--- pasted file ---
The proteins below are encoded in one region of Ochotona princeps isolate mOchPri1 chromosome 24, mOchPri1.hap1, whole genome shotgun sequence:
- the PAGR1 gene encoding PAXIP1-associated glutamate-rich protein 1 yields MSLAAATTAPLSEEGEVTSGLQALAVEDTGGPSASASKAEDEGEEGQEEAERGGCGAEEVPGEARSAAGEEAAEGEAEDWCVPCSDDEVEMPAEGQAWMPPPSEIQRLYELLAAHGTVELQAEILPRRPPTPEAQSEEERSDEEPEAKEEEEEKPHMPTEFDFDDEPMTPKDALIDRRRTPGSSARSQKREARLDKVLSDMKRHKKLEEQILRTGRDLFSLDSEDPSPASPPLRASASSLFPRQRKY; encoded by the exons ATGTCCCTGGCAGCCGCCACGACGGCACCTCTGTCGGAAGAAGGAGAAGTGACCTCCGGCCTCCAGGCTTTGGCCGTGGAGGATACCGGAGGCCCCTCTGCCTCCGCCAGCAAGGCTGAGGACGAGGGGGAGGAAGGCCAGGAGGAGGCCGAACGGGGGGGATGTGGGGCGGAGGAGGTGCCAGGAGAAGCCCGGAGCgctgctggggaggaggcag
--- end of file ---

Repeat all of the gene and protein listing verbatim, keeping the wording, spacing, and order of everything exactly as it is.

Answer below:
The proteins below are encoded in one region of Ochotona princeps isolate mOchPri1 chromosome 24, mOchPri1.hap1, whole genome shotgun sequence:
- the PAGR1 gene encoding PAXIP1-associated glutamate-rich protein 1 yields MSLAAATTAPLSEEGEVTSGLQALAVEDTGGPSASASKAEDEGEEGQEEAERGGCGAEEVPGEARSAAGEEAAEGEAEDWCVPCSDDEVEMPAEGQAWMPPPSEIQRLYELLAAHGTVELQAEILPRRPPTPEAQSEEERSDEEPEAKEEEEEKPHMPTEFDFDDEPMTPKDALIDRRRTPGSSARSQKREARLDKVLSDMKRHKKLEEQILRTGRDLFSLDSEDPSPASPPLRASASSLFPRQRKY; encoded by the exons ATGTCCCTGGCAGCCGCCACGACGGCACCTCTGTCGGAAGAAGGAGAAGTGACCTCCGGCCTCCAGGCTTTGGCCGTGGAGGATACCGGAGGCCCCTCTGCCTCCGCCAGCAAGGCTGAGGACGAGGGGGAGGAAGGCCAGGAGGAGGCCGAACGGGGGGGATGTGGGGCGGAGGAGGTGCCAGGAGAAGCCCGGAGCgctgctggggaggaggcag